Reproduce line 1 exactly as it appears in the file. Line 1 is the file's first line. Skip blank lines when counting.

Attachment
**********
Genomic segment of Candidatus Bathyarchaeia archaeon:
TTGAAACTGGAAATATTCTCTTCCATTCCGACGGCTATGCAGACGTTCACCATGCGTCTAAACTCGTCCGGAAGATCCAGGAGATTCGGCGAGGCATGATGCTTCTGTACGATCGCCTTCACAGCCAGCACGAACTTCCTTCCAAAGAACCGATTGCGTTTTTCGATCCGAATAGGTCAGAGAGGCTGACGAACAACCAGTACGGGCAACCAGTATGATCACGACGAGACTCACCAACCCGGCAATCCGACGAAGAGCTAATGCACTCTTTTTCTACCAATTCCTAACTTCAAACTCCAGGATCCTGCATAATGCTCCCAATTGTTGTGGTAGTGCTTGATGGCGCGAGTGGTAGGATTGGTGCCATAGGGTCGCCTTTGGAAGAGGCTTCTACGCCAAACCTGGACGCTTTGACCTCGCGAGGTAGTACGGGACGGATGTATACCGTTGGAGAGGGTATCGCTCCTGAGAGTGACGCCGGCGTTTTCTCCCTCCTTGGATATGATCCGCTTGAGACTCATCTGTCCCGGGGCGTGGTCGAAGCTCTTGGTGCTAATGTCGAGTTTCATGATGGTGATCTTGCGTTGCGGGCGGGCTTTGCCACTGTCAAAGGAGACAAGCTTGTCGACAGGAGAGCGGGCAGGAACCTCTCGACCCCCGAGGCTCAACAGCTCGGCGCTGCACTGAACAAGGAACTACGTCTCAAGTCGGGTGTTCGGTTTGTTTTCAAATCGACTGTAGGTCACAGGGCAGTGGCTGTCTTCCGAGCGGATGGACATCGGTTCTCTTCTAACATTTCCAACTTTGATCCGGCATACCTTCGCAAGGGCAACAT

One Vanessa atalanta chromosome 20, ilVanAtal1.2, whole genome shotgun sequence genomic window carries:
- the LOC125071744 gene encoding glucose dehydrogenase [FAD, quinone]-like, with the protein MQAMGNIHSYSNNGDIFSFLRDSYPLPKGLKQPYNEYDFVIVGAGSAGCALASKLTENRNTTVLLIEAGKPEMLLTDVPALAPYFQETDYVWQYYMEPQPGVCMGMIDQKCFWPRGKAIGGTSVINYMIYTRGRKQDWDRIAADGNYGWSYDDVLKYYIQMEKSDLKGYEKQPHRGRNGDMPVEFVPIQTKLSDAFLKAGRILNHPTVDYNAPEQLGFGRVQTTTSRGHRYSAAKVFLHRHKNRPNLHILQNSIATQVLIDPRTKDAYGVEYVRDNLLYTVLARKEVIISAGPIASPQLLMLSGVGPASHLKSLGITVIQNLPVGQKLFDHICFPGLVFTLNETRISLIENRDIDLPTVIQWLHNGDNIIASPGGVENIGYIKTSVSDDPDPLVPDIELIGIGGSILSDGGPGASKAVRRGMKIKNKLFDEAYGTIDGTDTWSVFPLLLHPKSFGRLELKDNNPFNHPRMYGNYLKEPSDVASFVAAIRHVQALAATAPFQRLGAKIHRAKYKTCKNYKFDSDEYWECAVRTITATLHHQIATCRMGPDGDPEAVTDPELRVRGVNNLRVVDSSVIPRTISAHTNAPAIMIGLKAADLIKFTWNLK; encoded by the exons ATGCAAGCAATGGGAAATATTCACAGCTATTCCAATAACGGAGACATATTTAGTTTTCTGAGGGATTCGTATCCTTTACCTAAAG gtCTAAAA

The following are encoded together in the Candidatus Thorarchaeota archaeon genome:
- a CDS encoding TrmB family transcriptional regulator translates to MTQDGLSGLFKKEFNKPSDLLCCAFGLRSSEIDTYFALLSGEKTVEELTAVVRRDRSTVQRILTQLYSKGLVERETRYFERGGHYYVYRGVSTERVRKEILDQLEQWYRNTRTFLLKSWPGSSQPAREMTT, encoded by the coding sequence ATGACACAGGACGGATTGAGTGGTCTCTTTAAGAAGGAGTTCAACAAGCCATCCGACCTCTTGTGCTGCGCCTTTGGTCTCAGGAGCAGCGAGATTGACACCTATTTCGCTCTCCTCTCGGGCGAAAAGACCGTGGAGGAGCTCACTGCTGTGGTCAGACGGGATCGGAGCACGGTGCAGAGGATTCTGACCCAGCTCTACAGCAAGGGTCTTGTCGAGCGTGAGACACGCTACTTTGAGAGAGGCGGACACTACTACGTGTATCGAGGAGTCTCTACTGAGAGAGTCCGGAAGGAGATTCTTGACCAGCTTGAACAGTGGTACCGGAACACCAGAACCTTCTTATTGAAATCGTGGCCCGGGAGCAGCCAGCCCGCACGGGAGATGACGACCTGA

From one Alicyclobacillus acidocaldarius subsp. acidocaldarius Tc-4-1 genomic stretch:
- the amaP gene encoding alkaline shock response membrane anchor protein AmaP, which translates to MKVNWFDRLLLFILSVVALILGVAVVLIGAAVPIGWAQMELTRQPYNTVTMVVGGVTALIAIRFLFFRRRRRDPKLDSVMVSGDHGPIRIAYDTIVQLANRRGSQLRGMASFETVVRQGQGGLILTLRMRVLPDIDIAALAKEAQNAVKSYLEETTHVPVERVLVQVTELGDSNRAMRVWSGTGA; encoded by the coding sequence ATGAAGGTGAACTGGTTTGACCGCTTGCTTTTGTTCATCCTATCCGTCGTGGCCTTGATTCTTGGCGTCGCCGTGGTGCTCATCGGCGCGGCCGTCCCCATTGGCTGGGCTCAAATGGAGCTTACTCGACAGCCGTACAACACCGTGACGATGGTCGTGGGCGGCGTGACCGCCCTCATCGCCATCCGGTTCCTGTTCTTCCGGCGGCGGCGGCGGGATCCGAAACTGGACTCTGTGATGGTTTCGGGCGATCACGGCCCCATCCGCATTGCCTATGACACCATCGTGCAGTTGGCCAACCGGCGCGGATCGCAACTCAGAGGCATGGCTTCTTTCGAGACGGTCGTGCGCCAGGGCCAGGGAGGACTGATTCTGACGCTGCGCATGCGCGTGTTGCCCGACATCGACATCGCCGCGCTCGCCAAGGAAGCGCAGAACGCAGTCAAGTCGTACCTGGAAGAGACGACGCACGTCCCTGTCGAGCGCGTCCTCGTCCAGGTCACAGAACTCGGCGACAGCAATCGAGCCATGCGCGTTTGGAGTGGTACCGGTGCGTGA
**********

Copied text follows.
Genomic segment of Candidatus Bathyarchaeia archaeon: